Debian Linux with a 3ware Escalade 8506 NOTE: See the updates below
I was recently asked to find a cheap Linux RAID box. After much research, I decided on the following system:
- Intel Pentium 4 2.8 GHz (~$260CDN)
- Intel MB SE7210TP1-E Entry-level Server board (~$200CDN)
- 3ware Escalade 8506-4LP Serial-ATA IDE RAID card (~$425CDN)
- 4x160GB Seagate SATA Hard Drives (4X~$189CDN)
- 3ware hot-swappable drive cage (4 drives in 3 5.25" slots)
Approximate prices are included. These prices were more or less accurate as of April 2004.
The trickiest piece of the puzzle was the RAID card. I did a lot of investigation. It turns out that I think I made the right choice. Here's a quick recap of what I learned about IDE RAID support in Linux:
- Promise cards are terrible. Even the high-end cards rely on a large software portion to work correctly. By all accounts, these cards a very nice to work with in Windows, and equally painful in Linux. They're a bit cheaper than the competition and have a great distribution channel and brand recognition. Because of this, they're everywhere. Every Linux admin I spoke with had been forced to work with a Promise card, every one of them cursed their barely-working binary-only drivers. Every one of them told me to stay away from Promise.
- Adaptec makes some IDE RAID cards. One admin I spoke with worked with one in early 2003, he had headaches with it, bit I don't recall the details. I couldn't find them anyway, so I skipped Adaptec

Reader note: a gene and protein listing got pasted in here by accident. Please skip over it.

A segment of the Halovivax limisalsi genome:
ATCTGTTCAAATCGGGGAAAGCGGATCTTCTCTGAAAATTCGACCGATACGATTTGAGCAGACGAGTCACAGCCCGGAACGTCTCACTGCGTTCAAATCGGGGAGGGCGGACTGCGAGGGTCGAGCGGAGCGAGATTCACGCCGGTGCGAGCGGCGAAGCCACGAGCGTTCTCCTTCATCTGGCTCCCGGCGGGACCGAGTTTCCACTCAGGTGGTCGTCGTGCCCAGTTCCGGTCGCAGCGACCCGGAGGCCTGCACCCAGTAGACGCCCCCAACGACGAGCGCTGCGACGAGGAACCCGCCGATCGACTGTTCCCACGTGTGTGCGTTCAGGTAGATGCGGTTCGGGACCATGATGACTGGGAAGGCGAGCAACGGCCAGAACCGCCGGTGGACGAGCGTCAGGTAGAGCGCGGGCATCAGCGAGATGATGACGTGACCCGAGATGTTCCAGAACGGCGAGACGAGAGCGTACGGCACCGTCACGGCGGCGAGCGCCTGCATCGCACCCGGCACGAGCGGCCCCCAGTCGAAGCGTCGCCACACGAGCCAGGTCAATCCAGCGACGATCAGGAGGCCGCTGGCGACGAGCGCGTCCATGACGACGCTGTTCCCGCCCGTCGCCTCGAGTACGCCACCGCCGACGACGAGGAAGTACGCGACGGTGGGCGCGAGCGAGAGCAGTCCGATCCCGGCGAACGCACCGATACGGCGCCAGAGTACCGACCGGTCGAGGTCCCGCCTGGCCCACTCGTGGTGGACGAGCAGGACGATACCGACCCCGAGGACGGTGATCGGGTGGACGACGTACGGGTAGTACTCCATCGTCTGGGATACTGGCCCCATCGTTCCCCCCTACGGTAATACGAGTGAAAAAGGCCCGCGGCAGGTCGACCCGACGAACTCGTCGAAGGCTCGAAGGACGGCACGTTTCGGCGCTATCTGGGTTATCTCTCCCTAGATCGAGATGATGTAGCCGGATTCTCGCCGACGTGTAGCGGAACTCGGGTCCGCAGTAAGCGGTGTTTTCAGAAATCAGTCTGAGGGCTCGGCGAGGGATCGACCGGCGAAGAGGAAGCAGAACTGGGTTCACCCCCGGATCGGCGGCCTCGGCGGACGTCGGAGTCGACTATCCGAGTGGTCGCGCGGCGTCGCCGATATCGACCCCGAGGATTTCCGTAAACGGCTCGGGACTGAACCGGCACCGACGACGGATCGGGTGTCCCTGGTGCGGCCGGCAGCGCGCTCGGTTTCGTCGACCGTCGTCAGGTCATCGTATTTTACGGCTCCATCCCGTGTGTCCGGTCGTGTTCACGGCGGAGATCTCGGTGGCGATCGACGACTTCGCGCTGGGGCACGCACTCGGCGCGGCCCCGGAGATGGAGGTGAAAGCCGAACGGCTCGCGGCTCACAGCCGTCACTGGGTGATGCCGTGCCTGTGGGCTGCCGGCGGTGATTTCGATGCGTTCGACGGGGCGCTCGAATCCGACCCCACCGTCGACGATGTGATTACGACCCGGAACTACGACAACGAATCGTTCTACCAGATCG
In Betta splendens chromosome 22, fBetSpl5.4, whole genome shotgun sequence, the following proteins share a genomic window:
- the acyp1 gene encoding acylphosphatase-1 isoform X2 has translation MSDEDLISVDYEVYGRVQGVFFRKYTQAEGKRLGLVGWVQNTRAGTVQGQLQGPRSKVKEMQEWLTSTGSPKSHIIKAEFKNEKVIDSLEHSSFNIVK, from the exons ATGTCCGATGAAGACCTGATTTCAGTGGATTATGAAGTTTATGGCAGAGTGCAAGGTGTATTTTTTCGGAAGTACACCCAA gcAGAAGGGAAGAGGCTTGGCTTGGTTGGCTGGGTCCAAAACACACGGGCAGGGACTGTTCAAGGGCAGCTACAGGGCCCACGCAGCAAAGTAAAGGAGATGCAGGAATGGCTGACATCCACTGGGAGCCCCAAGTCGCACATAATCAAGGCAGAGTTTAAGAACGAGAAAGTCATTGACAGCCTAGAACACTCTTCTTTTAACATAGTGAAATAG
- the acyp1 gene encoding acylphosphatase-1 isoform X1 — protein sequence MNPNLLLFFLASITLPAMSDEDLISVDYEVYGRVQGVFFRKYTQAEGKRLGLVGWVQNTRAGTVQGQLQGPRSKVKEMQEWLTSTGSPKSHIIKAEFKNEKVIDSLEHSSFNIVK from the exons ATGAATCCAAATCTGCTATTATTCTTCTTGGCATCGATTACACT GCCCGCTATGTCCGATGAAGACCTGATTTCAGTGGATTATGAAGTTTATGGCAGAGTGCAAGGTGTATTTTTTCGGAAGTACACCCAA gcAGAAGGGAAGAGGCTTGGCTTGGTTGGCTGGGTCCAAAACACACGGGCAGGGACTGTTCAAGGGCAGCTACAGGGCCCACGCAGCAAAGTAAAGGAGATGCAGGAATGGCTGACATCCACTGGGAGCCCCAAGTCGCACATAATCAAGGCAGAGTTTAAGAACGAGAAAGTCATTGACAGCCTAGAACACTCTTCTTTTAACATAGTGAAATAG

- Everyone said that they had heard good things about 3ware. I'd never heard of them before. I looked into it, their drivers are completely Open Source, and have been included in stock kernels since 2.2. The cards I was most interested in where the 7506 and 8506. These are 4-port P-ATA and S-ATA cards respectively. One excellent feature is that, from Linux's perspective, these controllers are the same. That is, the P-ATA driver works with the S-ATA controller. All differences are handled in hardware. Drivers for both have been around since 2.4.18.
- 3ware, and most other IDE RAID controllers show their drives as SCSI disks. The 3ware card handles the RAID array completely in hardware. My stock bootable Debian Woody CD with kernel 2.4.18 recognized the array as one big HD (/dev/sda1.)
- One caution I read about was that, because the drives show up as SCSI disks to Linux, you can't use hdparm to optimize the disk speed. I've read that this is particularly a problem with Promise cards. I've also read that the 3ware cards don't have this problem because optimization in done in hardware on the card.
- I was told by a long-time Linux admin to spend the extra $300CDN on the hot-swappable cage. I took his advice, time will tell if this was a good move.
My standard Debian Woody 2.4 boot CD saw the 500GB array as /dev/hda1, all is well. After the system was up and running I pulled one of the drives, there was slight pause but then everything kept chugging away. I replaced the drive and the card started rebuilding the array in the background. 3ware's software will optionally send out an e-mail when the array status changes, and the interface for the array is accessible over a website. Very slick.
I'm building a 2.4.26 kernel package as I write this, but all told the system seems pretty darn slick.
The total cost with a burner, case, floppy, 512MB RAM and an extended warranty: about $2500CDN. The system seems to work very well, 3ware's drivers were as solid as advertised, the software setup was easier than I would have imagined, and 3ware sees no problem with releasing their software as Open Source. So far we've purchased two 3ware cards. I'm certain we'll be buying more. 3ware as a company certainly gets my seal of approval.